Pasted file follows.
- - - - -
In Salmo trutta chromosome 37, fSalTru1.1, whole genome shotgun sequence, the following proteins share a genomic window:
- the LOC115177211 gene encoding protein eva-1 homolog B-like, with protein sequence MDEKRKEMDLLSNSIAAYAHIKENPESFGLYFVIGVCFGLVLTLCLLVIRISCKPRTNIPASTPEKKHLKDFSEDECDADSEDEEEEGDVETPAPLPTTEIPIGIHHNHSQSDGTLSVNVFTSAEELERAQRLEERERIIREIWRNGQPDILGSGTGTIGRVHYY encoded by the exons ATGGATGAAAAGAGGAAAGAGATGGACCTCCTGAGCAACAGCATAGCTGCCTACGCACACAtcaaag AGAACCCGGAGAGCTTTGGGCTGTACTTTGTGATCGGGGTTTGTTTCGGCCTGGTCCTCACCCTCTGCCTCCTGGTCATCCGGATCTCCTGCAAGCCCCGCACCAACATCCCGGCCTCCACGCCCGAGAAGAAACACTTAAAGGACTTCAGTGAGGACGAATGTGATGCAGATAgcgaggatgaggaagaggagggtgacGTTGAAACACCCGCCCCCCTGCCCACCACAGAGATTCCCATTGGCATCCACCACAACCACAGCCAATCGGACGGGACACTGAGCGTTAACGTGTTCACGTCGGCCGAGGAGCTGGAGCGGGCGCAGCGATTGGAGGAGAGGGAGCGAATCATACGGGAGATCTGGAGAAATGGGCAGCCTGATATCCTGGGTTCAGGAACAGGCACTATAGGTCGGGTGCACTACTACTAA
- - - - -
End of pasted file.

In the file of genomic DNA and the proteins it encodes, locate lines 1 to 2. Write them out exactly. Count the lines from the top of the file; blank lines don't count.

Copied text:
In Salmo trutta chromosome 37, fSalTru1.1, whole genome shotgun sequence, the following proteins share a genomic window:
- the LOC115177211 gene encoding protein eva-1 homolog B-like, with protein sequence MDEKRKEMDLLSNSIAAYAHIKENPESFGLYFVIGVCFGLVLTLCLLVIRISCKPRTNIPASTPEKKHLKDFSEDECDADSEDEEEEGDVETPAPLPTTEIPIGIHHNHSQSDGTLSVNVFTSAEELERAQRLEERERIIREIWRNGQPDILGSGTGTIGRVHYY encoded by the exons ATGGATGAAAAGAGGAAAGAGATGGACCTCCTGAGCAACAGCATAGCTGCCTACGCACACAtcaaag AGAACCCGGAGAGCTTTGGGCTGTACTTTGTGATCGGGGTTTGTTTCGGCCTGGTCCTCACCCTCTGCCTCCTGGTCATCCGGATCTCCTGCAAGCCCCGCACCAACATCCCGGCCTCCACGCCCGAGAAGAAACACTTAAAGGACTTCAGTGAGGACGAATGTGATGCAGATAgcgaggatgaggaagaggagggtgacGTTGAAACACCCGCCCCCCTGCCCACCACAGAGATTCCCATTGGCATCCACCACAACCACAGCCAATCGGACGGGACACTGAGCGTTAACGTGTTCACGTCGGCCGAGGAGCTGGAGCGGGCGCAGCGATTGGAGGAGAGGGAGCGAATCATACGGGAGATCTGGAGAAATGGGCAGCCTGATATCCTGGGTTCAGGAACAGGCACTATAGGTCGGGTGCACTACTACTAA